On the basis of our CT26 findings, we next investigated how GITRL-FP could modulate a mouse tumor system that did not self-prime to a tumor-associated antigen. We chose the TC-1 tumor model because it has been extensively used to study the effects of DNA, peptide, and virus-based tumor vaccines [22, 24, 28]. First we investigated whether GITRL-FP alone could generate an E7-specific response in mice with TC-1 tumors and observed no generation of antigen-specific CD8 T cells. T cells in tumors and the periphery did express GITR, but there was no delay in tumor growth. To evaluate these effects in the presence of antigen-specific cells, we explored an SLP vaccine of E7, the addition of which produced robust generation of the antigen-specific compartment in both naïve and TC-1 tumor–bearing mice. E7-SLP treatment also produced tumor regression and delayed tumor outgrowth, and the addition of GITRLP-FP to E7-SLP produced durable antitumor activity. These results are similar to those of other studies in which DTA-1 has been combined with an adenovirus E7 vaccine [29]. In addition to inhibiting tumor growth, GITRL-FP also further increased the percentage of E7-specific CD8 T cells in this study. Although this observation differs from those of previous reports on adenovirus E7, it could be due to differences in either the vaccine or the GITR agonist. Our data suggest that GITRL-FP works in the TC-1 model only when combined with a vaccine, likely because primed CD8 T cells are necessary to mount an effective antitumor response. To confirm this, one could combine GITRL-FP with adoptive transfer of low numbers of E7 reactive CD8 T cells.

Several groups have shown that GITR agonism causes the regression and elimination of CT26 tumors in BALB/c mice [8, 10]. To our knowledge, no other groups have looked at GITR expression directly on antigen-specific CD8 T cells. Our data, combined with that of others’, indicate that primed, tumor-specific CD8 T cells are critical for a GITR agonist to generate a durable antitumor response. Such a response can be accomplished by combining GITR agonism with vaccinations such as peptide pulsed cells, dendritic cell–based vaccines, or viral vectors [2931]. Some tumors, such as CT26 and B16/F10, carry immunogenic antigens that can prime the de novo response of CD8 T cells, which GITR agonism can magnify in the right context [18]. We believe that this GITR-driven increase in antigen-specific CD8 T cells is due to greater GITR expression on those T cells.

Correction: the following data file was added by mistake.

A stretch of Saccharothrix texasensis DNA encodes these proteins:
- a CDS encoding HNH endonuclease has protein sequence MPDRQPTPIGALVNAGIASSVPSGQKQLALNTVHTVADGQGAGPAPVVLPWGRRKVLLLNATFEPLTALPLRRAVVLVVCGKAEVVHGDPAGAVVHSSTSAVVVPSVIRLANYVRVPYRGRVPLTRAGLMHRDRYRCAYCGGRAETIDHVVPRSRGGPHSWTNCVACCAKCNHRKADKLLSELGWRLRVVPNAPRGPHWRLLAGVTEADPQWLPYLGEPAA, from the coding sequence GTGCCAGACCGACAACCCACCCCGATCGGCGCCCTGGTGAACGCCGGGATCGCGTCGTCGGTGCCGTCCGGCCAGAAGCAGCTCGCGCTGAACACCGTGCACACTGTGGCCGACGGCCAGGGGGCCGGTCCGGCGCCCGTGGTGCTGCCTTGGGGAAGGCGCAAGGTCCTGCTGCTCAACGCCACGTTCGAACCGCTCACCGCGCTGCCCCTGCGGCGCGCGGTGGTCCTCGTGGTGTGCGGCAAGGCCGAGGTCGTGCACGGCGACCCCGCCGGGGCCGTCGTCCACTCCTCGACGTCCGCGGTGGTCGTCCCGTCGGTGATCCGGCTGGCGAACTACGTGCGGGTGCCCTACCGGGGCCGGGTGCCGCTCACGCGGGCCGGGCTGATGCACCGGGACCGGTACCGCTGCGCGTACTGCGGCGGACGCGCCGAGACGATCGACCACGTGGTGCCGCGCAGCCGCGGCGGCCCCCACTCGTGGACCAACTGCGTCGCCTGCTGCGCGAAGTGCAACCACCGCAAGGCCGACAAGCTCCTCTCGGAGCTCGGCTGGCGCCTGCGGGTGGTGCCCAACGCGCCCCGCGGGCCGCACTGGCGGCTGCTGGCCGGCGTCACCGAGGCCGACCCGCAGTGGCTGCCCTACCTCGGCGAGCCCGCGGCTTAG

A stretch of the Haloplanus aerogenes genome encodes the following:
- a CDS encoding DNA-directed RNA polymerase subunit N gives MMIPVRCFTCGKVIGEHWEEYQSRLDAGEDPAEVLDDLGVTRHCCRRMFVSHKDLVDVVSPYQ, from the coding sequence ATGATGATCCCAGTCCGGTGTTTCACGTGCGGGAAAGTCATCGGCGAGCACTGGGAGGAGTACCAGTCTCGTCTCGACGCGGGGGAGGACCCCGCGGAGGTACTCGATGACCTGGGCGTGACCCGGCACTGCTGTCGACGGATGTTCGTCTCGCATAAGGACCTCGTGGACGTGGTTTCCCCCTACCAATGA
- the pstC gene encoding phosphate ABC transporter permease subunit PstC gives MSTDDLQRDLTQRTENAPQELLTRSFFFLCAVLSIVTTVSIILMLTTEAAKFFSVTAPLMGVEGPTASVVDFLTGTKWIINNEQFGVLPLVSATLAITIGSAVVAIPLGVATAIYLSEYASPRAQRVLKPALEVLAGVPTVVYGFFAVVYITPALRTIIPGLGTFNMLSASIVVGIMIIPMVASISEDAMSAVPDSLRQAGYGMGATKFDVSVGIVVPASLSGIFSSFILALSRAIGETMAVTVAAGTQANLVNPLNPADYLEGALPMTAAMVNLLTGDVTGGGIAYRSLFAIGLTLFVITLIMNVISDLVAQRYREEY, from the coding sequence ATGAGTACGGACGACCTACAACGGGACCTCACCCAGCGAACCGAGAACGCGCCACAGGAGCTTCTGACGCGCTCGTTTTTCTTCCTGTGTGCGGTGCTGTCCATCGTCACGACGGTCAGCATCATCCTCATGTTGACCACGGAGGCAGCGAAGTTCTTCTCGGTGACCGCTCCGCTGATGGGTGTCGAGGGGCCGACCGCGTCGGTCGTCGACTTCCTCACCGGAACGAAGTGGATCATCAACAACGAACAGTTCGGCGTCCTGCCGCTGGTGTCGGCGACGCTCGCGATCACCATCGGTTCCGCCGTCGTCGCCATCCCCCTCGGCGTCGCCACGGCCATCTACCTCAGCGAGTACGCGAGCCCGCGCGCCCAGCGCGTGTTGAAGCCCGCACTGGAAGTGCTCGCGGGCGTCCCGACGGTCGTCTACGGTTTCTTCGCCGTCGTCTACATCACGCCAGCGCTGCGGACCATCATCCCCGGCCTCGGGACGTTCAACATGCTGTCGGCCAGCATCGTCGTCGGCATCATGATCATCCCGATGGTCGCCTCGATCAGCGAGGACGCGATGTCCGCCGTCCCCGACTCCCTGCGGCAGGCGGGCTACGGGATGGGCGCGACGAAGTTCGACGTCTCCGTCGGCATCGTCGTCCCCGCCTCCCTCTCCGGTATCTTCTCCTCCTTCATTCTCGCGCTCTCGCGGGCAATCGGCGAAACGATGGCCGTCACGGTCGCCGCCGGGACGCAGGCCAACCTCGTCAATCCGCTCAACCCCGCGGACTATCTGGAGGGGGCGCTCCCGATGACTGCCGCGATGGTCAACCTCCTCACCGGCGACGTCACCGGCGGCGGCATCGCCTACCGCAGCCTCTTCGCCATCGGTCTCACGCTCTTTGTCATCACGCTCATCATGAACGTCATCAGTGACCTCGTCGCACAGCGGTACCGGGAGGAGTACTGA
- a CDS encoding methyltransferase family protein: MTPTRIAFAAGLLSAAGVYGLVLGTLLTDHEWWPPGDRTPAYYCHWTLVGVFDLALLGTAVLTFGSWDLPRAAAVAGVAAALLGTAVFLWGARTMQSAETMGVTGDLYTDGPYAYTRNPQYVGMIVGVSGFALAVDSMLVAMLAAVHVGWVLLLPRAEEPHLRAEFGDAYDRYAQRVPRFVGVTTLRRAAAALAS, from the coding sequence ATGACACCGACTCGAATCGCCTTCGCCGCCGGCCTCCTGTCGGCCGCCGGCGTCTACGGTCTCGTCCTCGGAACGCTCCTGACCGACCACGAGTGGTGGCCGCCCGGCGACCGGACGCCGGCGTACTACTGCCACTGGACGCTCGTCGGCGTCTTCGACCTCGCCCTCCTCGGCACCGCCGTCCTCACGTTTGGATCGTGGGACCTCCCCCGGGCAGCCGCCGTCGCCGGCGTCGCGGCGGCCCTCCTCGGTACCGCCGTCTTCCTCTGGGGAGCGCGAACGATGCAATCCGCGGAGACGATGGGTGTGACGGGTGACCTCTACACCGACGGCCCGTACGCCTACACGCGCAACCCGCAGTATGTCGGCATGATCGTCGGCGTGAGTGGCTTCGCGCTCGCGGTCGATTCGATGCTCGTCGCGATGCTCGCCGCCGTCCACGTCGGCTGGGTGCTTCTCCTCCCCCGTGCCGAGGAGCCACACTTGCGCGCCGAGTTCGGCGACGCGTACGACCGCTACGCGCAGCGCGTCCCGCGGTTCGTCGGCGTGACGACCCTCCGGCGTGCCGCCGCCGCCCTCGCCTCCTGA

These data provide several hypotheses worth exploring in human clinical trials including evaluating if GITRL-FP can expand human antigen specific CD8 T cells and generate long term memory. While this study looks at the CD8 T-cell responses in two murine tumor models, one limitation of this study is that the multimerization of GITR and GITRL may be different between human and mice. Additionally, different dosing regimens were not evaluated and will be necessary to further understand the effects of GITRL-FP on T-cell expansion. This and other important aspects can be further evaluated and validated in human clinical trials, such as the formation of anti-drug antibodies.


In conclusion, our data show GITRL-FP can significantly expand antigen-specific CD8 T cells and lead to anti-tumor immunologic memory in two separate murine models. In a recent article review of GITR in the context of immune oncology [4], a number of clinical trials are currently evaluating GITR agonists for the treatment of a wide range of tumor indications. The data presented here are important and relevant because they suggest that GITR agonism may be most successful in indications with primed CD8 T cells which express higher levels of GITR, including tumors with high mutational load and in the presence of foreign antigens, such as virus-driven tumors. Without a primed response, specific combinations with a vaccine or other CD8 T-cell priming therapies may be necessary to derive maximum benefit from GITR agonists such as GITRL-FP.



Squalene-based oil-in-water nano-emulsion

CD45+ cells: 


CD8+ cells: 

Cytotoxic T cells


Unmethylated CpG synthetic oligonucleotide


Murine colon carcinoma line


Transforming protein from HPV16


Forkhead box P3


Glucocorticoid-induced tumor necrosis factor receptor


Glucocorticoid-induced tumor necrosis factor receptor ligand


Multimeric fusion protein of GITRL


Interferon gamma


Synthetic Long Peptide


Murine tumor line producing E6 and E7 from HPV16


Tumor necrosis factor Alpha

Treg cells: 

FOXP3+ T regulatory Cells